When I think about the vision of my Christian tradition and my own mystic, spiritual leanings, I love the multifaceted concept of time and the ways that time impacts reality and how we make meaning.

So what’s Kairos?

In the Greek New Testament, there are two words for time, and they have different meanings (I’m going somewhere we this).

— One is ‘chronos.’ This is the linear way of thinking of time, and it’s the way we most conceive of time as well. We find ourselves in a specific moment, surrounded by a sequence of minutes, hours, days, years, and more.

— Then, there’s ‘kairos.’ This is a beautiful concept. Kairos is fulfillment-time breaking into our everyday, mundane lives. If we were to think about what is most true, most beautiful, most abundant, most hopeful, most connectional and most fulfilling — the ways things should be — that is Kairos time. And there are moments when we marvel at how things have come together or how they reveal what is most full and beautiful. In this framework, the most sacred possibility is a unit of time that breaks into our chronos, everyday linear living. It is a moment in which fulfillment manifests itself.

But what’s the opposite of Kairos?

Because do we feel that sometimes?

I do.
I feel it right now in these days that I am living.
I feel it right now these days that we are living.

If Kairos is the realest-real, the truest-true, and the-way-things-should-be made manifest,

…aren’t there also moments when the non-real, the falsest-false, and the-way-things-shouldn’t-be are made manifest? Do these not also take form? Do these not also break into our chronos, everyday linear living?

Of course they do.

Falsehood made manifest.

Non-reality (false narratives, untruths, distortions) taking shape and entering our daily reality to harmful effect.

Is this a form of time?

Untruth and what-shouldn’t-be manifested to real effect, shaping our everyday existence.

How do we grieve the times when what-shouldn’t-be breaks into our reality and… is?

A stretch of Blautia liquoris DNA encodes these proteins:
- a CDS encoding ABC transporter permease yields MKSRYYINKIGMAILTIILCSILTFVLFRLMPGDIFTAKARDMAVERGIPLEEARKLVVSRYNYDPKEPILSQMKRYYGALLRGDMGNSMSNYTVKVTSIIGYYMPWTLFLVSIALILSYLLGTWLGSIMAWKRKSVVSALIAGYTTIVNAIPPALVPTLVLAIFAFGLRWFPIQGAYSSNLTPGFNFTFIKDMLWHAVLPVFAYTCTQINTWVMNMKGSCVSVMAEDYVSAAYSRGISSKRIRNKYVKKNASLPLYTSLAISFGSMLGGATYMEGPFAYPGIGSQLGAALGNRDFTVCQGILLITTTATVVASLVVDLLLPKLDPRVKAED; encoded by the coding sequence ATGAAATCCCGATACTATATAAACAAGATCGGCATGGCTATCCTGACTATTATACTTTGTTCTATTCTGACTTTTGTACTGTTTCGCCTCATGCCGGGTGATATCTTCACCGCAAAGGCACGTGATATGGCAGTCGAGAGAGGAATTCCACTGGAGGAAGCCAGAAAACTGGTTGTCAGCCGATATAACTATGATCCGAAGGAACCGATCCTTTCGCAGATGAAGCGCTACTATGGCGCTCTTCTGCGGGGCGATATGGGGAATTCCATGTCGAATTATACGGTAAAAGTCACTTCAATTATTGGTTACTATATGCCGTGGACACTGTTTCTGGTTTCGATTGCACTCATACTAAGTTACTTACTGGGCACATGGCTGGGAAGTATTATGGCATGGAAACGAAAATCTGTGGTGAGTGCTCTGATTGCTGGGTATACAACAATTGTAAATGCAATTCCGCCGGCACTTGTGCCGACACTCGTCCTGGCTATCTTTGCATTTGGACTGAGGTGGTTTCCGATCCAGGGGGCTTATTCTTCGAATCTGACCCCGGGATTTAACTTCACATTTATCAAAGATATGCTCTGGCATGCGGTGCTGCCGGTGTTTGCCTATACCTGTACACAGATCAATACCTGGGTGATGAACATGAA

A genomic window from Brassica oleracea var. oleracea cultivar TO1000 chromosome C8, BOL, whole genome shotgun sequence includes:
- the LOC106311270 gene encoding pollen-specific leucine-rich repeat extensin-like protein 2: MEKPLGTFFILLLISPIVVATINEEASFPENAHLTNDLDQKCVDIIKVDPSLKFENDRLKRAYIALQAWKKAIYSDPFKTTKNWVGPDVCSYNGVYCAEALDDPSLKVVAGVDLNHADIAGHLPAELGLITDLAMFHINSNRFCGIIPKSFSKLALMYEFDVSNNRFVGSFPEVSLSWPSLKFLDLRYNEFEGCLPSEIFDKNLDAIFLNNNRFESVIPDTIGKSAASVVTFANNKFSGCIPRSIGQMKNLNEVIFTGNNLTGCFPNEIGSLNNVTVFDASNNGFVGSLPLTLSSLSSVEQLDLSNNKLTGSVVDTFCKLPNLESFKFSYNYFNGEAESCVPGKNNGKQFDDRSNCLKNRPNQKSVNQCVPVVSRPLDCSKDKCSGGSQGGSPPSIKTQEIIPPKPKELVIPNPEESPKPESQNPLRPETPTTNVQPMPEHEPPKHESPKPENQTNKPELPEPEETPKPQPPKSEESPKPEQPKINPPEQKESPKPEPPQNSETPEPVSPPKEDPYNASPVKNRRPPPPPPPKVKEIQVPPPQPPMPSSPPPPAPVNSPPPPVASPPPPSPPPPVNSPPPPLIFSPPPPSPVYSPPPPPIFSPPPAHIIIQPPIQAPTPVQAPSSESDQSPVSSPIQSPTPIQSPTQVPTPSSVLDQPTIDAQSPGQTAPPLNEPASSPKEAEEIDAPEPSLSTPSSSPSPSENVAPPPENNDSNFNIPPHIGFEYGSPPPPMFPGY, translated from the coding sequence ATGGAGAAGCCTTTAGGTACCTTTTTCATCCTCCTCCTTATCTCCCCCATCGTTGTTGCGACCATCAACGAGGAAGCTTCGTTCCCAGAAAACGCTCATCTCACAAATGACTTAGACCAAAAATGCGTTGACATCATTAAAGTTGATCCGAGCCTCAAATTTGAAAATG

Renee Roederer

It’s Okay to Need

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Image from Allyson Dineen, @notesfromyourtherapist, shared with permission. The text is embedded in the post.

A great deal of cultural messaging says to us,

“It’s wrong to need.”

“It’s shameful to need.”

“It’s selfish to have needs.”

“It’s embarrassing to need other people.”

But shouldn’t we be suspicious? So frequently, aren’t the cultural forces and systems of greed and power, along with their benefactors, the loudest messengers in these directions?

Let’s take in this quote from Allyson Dineen (@notesfromyourtherapist on Instagram):

“Growing up with the message that ‘you’re not supposed to need other people’ is going to require a TON of shame to maintain — since it’s going against millions of years of human evolution in a species with a nervous system built exactly FOR: safety, connection, and relationship.”

What do you think?

Renee Roederer

Support

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Hello, Dear Friends! Thank you for visiting Smuggling Grace and reading my daily posts here.  I’m committed to sharing my written content free of charge, and I hope that these pieces provide some hope and encouragement during challenging times. Once per month, for those who would like to support this work, I offer opportunities to contribute.

If you would like to become a monthly patron, I have a Patreon Page. Feel free to check it out. Or, if you’d like to give a one-time gift, you can do so here.

Imagine… with a small donation, you can provide the funds for a highly isolated, pandemic person to have Chipotle delivered joyfully to her house this weekend. Do you know how much this writer loves Chipotle delivered to my house?

Thanks for reading and commenting!

The Spiritual Practice of Community

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Image Description: A orange paper chain of people holding hands; light shines behind them.

This summer, the Michigan Nones and Dones community is exploring spiritual values and practices, and we’re applying them to commitments of anti-racism. We’re also asking ourselves: As we think about our religious/spiritual upbringing, what did we learn about these values? What do we want to shed? What do we want to retain? What do we want to deepen or take on in a new way?